What Is Petty Cash?

A petty cash fund is a small amount of cash kept on hand to pay for minor expenses, such as office supplies or reimbursements. A petty cash fund will undergo periodic reconciliations, with transactions also recorded on the financial statements. There might be a petty cash fund, which can be a drawer or box, in each department for larger corporations.

Key Takeaways

  • Petty cash or the petty cash fund is a small amount of cash on hand used for paying expenses too small to merit writing a check.
  • There might be a petty cash drawer or box in each department for larger corporations.
  • A petty cash fund can be used for office supplies, cards for customers, flowers, paying for a catered lunch for employees, or reimbursing employees for expenses.

Understanding Petty Cash

Petty cash transactions provide convenience for small transactions for which issuing a check is unreasonable or unacceptable. The small amount of cash that a company considers petty will vary, with many companies keeping between $50 and $200 as a petty cash fund. Examples of transactions that a petty cash fund is used for include:

  • Office supplies
  • Cards for customers
  • Flowers
  • Paying for a catered lunch for a small group of employees
  • Reimbursing an employee for small work-related expenses

Petty cash fund custodians are appointed to oversee the fund. The custodial duties generally include enforcing petty cash rules and regulations, requesting replenishments, and dispensing funds.

Special Considerations  

The petty cash fund is reconciled periodically to verify that the balance of the fund is correct. Typically, as the petty cash balance falls to a preset level, the custodian applies for additional cash from the cashier. At this time, the total of all of the receipts is calculated to ensure that it matches the disbursed funds from the petty cash drawer. If new funds are needed, the cashier writes a new check to fund the petty cash drawer and takes, in exchange, the receipts from the purchases that depleted the cash.

The reconciliation process ensures that the fund's remaining balance equals the difference between the original balance minus charges detailed on receipts and invoices. If the remaining balance is less than what it should be, there is a shortage. If the remaining balance is more than what it should be, there is an overage. Although there can be minor variances, when unbalanced, the source of the discrepancy should be identified and corrected.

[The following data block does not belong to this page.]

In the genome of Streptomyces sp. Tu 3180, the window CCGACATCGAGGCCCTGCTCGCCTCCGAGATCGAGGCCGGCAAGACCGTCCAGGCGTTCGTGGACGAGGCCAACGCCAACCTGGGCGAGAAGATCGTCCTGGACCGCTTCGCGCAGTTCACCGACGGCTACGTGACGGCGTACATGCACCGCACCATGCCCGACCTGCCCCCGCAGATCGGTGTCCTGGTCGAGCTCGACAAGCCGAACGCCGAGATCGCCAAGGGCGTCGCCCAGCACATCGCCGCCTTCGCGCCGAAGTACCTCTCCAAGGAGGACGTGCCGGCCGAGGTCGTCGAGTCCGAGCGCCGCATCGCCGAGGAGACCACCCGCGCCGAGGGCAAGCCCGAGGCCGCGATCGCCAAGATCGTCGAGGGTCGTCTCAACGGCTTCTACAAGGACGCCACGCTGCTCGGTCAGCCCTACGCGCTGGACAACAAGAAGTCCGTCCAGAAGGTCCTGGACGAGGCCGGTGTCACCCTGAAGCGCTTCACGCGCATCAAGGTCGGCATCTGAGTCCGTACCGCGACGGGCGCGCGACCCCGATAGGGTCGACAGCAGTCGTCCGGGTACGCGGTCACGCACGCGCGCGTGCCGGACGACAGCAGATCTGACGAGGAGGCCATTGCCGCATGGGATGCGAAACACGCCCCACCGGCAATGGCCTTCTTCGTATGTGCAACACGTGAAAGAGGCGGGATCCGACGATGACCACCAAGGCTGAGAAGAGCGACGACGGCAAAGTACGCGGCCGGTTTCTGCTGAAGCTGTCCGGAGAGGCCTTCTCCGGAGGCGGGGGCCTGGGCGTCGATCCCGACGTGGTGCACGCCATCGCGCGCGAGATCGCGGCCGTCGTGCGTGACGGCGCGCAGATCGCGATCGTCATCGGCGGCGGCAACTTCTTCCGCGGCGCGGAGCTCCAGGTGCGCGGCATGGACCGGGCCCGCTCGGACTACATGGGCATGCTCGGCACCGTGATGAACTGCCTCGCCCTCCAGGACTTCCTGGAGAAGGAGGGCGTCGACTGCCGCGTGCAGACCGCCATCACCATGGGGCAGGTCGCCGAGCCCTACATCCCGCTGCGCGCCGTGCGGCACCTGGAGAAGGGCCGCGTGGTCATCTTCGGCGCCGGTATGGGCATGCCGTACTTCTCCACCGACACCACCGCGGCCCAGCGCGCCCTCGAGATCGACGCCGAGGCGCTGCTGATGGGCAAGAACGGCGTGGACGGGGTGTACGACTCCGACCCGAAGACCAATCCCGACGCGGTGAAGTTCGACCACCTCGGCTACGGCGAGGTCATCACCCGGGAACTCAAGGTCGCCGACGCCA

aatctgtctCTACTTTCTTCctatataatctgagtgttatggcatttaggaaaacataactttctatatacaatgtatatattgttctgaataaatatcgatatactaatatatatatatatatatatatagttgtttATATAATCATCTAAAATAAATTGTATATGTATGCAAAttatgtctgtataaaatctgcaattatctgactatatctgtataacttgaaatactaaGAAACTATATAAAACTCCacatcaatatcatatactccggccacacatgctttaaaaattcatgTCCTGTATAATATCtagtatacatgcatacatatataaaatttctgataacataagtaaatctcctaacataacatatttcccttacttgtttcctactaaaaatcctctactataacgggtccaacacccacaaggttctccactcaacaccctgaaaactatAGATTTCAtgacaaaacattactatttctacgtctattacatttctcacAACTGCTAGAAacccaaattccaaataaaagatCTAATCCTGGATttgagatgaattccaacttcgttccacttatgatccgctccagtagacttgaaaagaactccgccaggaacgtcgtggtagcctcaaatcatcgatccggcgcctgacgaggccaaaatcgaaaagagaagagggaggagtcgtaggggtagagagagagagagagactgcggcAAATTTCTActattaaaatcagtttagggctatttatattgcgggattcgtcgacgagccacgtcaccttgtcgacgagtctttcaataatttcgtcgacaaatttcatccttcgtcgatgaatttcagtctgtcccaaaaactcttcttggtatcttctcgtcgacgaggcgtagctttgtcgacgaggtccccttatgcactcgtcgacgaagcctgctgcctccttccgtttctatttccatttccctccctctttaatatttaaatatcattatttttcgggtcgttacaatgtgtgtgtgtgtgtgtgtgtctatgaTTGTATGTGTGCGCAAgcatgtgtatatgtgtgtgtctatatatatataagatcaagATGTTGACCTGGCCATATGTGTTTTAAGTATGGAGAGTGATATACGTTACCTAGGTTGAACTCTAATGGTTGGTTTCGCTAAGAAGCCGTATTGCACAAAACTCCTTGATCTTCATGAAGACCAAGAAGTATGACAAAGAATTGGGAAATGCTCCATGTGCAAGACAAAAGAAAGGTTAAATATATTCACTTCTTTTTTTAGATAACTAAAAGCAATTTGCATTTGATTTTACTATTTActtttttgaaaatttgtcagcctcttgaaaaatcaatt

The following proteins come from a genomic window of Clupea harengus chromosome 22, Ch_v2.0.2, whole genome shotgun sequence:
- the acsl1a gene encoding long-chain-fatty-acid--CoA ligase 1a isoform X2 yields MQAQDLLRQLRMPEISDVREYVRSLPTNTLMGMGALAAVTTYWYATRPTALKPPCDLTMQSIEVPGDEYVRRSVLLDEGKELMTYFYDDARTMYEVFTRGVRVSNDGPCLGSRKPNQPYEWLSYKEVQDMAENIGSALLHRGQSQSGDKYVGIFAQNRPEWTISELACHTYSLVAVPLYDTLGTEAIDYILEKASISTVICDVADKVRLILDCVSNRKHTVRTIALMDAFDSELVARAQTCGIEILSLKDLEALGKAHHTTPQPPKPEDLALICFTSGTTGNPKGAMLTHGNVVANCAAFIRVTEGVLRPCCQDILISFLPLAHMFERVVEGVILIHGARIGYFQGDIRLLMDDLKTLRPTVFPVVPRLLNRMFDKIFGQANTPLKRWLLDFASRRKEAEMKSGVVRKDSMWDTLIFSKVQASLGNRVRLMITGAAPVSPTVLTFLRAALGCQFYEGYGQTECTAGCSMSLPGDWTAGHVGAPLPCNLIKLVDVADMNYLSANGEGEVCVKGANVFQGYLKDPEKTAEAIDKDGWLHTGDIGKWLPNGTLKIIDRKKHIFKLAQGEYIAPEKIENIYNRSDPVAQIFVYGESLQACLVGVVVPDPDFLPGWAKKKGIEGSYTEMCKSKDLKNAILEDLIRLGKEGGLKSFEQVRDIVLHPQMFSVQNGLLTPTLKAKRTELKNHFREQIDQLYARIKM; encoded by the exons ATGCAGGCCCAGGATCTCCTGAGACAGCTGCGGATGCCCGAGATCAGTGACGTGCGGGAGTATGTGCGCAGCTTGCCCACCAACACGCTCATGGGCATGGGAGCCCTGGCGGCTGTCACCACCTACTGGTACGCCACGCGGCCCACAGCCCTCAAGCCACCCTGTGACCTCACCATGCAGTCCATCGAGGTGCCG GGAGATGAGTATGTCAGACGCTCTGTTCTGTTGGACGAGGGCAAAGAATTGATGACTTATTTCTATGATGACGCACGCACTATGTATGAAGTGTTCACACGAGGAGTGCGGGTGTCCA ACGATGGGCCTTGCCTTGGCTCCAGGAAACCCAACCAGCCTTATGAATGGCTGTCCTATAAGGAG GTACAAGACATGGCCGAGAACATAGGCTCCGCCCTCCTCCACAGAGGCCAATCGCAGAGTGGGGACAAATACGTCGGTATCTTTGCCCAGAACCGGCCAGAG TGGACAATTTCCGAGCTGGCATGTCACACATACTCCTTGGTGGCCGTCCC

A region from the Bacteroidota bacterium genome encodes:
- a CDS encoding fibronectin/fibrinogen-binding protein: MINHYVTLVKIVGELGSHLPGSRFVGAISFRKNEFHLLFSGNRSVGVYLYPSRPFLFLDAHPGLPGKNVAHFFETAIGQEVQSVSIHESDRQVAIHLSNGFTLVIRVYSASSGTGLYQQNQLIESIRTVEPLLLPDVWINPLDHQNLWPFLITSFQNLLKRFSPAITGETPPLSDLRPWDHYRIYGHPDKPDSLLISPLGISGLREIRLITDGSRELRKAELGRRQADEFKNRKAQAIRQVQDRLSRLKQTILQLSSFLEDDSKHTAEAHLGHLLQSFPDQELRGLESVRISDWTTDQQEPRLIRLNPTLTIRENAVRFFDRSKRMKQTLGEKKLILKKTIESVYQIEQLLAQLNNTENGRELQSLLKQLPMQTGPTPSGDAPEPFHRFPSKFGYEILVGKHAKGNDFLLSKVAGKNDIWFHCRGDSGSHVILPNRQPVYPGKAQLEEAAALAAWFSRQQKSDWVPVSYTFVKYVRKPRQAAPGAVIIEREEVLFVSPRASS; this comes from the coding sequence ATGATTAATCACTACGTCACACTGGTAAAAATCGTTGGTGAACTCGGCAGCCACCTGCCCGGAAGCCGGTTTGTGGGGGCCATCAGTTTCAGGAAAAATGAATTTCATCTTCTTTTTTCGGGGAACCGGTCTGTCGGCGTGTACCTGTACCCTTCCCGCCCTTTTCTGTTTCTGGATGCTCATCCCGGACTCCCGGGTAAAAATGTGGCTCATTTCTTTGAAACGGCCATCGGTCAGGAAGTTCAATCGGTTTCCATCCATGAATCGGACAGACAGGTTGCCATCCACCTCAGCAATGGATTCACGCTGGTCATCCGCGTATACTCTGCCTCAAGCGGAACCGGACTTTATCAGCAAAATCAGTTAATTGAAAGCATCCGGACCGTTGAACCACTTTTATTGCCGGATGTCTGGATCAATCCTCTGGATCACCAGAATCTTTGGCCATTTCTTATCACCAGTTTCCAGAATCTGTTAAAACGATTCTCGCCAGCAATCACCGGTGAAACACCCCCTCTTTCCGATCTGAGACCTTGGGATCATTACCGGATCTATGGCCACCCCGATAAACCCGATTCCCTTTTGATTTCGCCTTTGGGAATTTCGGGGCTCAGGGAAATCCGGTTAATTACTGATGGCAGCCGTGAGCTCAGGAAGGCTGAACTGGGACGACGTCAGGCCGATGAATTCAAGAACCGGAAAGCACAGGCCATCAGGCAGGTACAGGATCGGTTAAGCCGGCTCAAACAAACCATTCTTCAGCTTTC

The Internal Revenue Service (IRS) recommends filing out petty cash slips and attaching them to receipts to record and document petty cash expenses.

Requirements for Petty Cash 

The use of a petty cash fund circumvents certain internal controls. The availability of petty cash does not mean that it can be accessed for any purpose and by anyone. Many companies employ strict internal controls to manage the fund. Often, limited individuals are authorized to approve disbursements and can only do so for expense related to legitimate company activities or operations.

A petty cashier might be assigned to issue the check to fund the petty cash drawer and make the appropriate accounting entries. The petty cash custodian is charged with distributing the cash and collecting receipts for all purchases or any uses of the funds. As the petty cash total declines, the receipts should increase and tie out to the total amount withdrawn.

By having a petty cash cashier and a petty cash custodian, the dual-process helps to keep the funds secure and ensure that only those authorized have access to it.

Recording Petty Cash

When a petty cash fund is in use, petty cash transactions are still recorded on financial statements. No accounting journal entries are made when purchases are made using petty cash, it’s only when the custodian needs more cash—and in exchange for the receipts, receives new funds—that the journal entries are recorded. The journal entry for giving the custodian more cash is a debit to the petty cash fund and a credit to cash.

If there's a shortage or overage, a journal line entry is recorded to an over/short account. If the petty cash fund is over, a credit is entered to represent a gain. If the petty cash fund is short, a debit is entered to represent a loss. The over or short account is used to force-balance the fund upon reconciliation.